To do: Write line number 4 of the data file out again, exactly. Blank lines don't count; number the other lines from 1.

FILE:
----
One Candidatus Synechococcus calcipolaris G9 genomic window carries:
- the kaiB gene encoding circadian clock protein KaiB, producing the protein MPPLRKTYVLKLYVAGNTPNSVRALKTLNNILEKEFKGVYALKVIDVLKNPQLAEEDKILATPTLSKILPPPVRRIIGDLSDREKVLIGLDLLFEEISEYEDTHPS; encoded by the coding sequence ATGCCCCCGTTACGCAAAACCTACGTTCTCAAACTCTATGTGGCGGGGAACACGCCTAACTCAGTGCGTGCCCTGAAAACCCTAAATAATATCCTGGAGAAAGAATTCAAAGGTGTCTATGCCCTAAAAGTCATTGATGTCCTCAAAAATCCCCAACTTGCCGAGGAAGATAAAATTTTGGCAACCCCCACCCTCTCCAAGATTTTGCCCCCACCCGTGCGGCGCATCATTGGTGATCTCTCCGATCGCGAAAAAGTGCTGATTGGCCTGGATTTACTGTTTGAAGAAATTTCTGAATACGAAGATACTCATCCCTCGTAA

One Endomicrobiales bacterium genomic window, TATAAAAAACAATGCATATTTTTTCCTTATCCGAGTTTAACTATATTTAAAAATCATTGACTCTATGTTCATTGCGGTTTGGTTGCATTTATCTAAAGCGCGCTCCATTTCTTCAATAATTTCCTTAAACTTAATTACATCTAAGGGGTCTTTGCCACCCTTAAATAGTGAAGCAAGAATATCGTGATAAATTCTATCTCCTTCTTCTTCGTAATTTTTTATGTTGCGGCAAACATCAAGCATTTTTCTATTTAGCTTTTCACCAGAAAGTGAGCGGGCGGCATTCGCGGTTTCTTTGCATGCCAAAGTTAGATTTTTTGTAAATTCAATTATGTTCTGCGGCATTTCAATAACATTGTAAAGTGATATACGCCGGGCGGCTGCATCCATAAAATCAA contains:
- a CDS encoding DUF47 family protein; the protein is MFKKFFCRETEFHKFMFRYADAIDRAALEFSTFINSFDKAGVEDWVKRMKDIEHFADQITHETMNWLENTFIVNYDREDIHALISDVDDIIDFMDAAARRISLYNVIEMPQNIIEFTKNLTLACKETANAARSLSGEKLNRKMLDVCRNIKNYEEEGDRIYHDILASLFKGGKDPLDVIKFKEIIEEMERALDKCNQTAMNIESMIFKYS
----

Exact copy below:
- a CDS encoding DUF47 family protein; the protein is MFKKFFCRETEFHKFMFRYADAIDRAALEFSTFINSFDKAGVEDWVKRMKDIEHFADQITHETMNWLENTFIVNYDREDIHALISDVDDIIDFMDAAARRISLYNVIEMPQNIIEFTKNLTLACKETANAARSLSGEKLNRKMLDVCRNIKNYEEEGDRIYHDILASLFKGGKDPLDVIKFKEIIEEMERALDKCNQTAMNIESMIFKYS